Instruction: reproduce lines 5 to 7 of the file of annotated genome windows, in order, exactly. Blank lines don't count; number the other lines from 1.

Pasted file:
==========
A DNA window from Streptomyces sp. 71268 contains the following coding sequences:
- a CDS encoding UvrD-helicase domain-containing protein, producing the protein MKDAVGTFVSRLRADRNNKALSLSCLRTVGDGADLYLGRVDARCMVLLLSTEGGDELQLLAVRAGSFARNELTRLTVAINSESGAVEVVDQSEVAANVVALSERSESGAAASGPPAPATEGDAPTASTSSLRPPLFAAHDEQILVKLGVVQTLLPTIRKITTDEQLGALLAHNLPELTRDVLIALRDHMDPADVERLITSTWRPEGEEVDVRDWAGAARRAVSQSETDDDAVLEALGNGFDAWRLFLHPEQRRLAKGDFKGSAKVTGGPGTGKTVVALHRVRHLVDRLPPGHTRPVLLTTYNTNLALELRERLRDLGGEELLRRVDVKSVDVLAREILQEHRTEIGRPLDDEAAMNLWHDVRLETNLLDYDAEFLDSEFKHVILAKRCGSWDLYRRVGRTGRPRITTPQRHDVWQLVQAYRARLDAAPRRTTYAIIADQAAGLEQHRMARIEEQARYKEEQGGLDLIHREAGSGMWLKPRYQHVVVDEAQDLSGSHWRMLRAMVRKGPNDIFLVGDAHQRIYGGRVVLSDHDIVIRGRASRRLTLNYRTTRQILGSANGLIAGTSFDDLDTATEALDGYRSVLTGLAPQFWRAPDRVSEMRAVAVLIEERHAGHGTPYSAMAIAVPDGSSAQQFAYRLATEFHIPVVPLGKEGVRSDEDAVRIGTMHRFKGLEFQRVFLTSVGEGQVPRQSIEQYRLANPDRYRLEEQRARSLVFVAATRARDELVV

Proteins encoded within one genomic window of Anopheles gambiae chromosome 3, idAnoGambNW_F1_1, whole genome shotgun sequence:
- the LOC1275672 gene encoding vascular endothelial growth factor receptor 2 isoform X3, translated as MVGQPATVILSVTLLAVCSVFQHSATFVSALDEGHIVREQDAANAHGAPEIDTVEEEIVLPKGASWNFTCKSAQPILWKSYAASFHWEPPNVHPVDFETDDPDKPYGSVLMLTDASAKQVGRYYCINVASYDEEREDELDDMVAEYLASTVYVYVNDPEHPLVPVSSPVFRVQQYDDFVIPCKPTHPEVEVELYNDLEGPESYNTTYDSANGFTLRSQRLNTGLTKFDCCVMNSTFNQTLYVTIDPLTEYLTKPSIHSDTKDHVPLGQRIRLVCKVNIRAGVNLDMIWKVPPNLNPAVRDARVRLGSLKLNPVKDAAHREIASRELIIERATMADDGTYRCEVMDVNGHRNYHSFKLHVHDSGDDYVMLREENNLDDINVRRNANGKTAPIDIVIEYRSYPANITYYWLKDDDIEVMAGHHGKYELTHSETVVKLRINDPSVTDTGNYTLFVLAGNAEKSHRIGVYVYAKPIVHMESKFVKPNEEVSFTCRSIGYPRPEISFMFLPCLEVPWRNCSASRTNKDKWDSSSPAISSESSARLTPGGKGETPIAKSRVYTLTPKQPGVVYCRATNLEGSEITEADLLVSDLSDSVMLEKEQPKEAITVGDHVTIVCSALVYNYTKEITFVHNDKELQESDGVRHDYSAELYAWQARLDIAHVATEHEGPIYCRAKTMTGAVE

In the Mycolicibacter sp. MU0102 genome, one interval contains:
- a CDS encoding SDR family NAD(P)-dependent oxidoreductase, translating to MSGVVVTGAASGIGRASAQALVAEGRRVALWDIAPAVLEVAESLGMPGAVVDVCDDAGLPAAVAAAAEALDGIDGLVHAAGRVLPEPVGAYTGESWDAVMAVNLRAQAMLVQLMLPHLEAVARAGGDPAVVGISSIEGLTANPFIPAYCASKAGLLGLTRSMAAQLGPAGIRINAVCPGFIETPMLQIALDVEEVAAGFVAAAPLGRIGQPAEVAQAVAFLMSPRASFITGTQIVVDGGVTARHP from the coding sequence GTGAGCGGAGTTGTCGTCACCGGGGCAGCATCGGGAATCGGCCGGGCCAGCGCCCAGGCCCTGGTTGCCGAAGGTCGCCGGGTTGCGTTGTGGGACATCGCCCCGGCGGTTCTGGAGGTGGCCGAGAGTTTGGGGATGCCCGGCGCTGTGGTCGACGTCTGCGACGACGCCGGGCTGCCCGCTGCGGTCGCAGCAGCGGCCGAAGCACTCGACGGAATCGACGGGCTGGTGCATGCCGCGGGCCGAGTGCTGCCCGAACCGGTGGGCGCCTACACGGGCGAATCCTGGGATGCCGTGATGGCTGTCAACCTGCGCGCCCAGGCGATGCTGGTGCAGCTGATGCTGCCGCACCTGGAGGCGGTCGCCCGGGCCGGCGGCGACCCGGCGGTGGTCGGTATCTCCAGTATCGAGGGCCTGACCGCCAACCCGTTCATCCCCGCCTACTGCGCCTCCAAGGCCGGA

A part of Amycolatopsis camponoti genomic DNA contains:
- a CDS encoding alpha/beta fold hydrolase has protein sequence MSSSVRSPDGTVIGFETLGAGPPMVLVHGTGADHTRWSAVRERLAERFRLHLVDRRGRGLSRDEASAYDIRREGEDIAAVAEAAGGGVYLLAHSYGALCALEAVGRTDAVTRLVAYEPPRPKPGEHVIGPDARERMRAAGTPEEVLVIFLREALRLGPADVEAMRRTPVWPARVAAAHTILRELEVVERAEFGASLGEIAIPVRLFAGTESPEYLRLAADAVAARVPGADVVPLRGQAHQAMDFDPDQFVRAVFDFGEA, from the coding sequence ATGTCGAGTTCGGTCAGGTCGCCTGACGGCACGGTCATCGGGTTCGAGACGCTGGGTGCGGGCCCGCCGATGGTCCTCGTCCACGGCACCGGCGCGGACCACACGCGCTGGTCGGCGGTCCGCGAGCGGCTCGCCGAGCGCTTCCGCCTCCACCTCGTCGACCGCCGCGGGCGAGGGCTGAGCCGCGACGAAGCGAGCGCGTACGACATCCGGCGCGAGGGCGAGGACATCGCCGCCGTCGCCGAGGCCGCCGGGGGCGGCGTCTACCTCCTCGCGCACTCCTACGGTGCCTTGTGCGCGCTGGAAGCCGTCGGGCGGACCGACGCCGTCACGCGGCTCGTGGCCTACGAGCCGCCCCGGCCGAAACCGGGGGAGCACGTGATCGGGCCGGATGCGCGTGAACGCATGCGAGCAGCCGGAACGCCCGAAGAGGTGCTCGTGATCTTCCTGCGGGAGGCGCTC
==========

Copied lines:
In the Mycolicibacter sp. MU0102 genome, one interval contains:
- a CDS encoding SDR family NAD(P)-dependent oxidoreductase, translating to MSGVVVTGAASGIGRASAQALVAEGRRVALWDIAPAVLEVAESLGMPGAVVDVCDDAGLPAAVAAAAEALDGIDGLVHAAGRVLPEPVGAYTGESWDAVMAVNLRAQAMLVQLMLPHLEAVARAGGDPAVVGISSIEGLTANPFIPAYCASKAGLLGLTRSMAAQLGPAGIRINAVCPGFIETPMLQIALDVEEVAAGFVAAAPLGRIGQPAEVAQAVAFLMSPRASFITGTQIVVDGGVTARHP from the coding sequence GTGAGCGGAGTTGTCGTCACCGGGGCAGCATCGGGAATCGGCCGGGCCAGCGCCCAGGCCCTGGTTGCCGAAGGTCGCCGGGTTGCGTTGTGGGACATCGCCCCGGCGGTTCTGGAGGTGGCCGAGAGTTTGGGGATGCCCGGCGCTGTGGTCGACGTCTGCGACGACGCCGGGCTGCCCGCTGCGGTCGCAGCAGCGGCCGAAGCACTCGACGGAATCGACGGGCTGGTGCATGCCGCGGGCCGAGTGCTGCCCGAACCGGTGGGCGCCTACACGGGCGAATCCTGGGATGCCGTGATGGCTGTCAACCTGCGCGCCCAGGCGATGCTGGTGCAGCTGATGCTGCCGCACCTGGAGGCGGTCGCCCGGGCCGGCGGCGACCCGGCGGTGGTCGGTATCTCCAGTATCGAGGGCCTGACCGCCAACCCGTTCATCCCCGCCTACTGCGCCTCCAAGGCCGGA

A part of Amycolatopsis camponoti genomic DNA contains: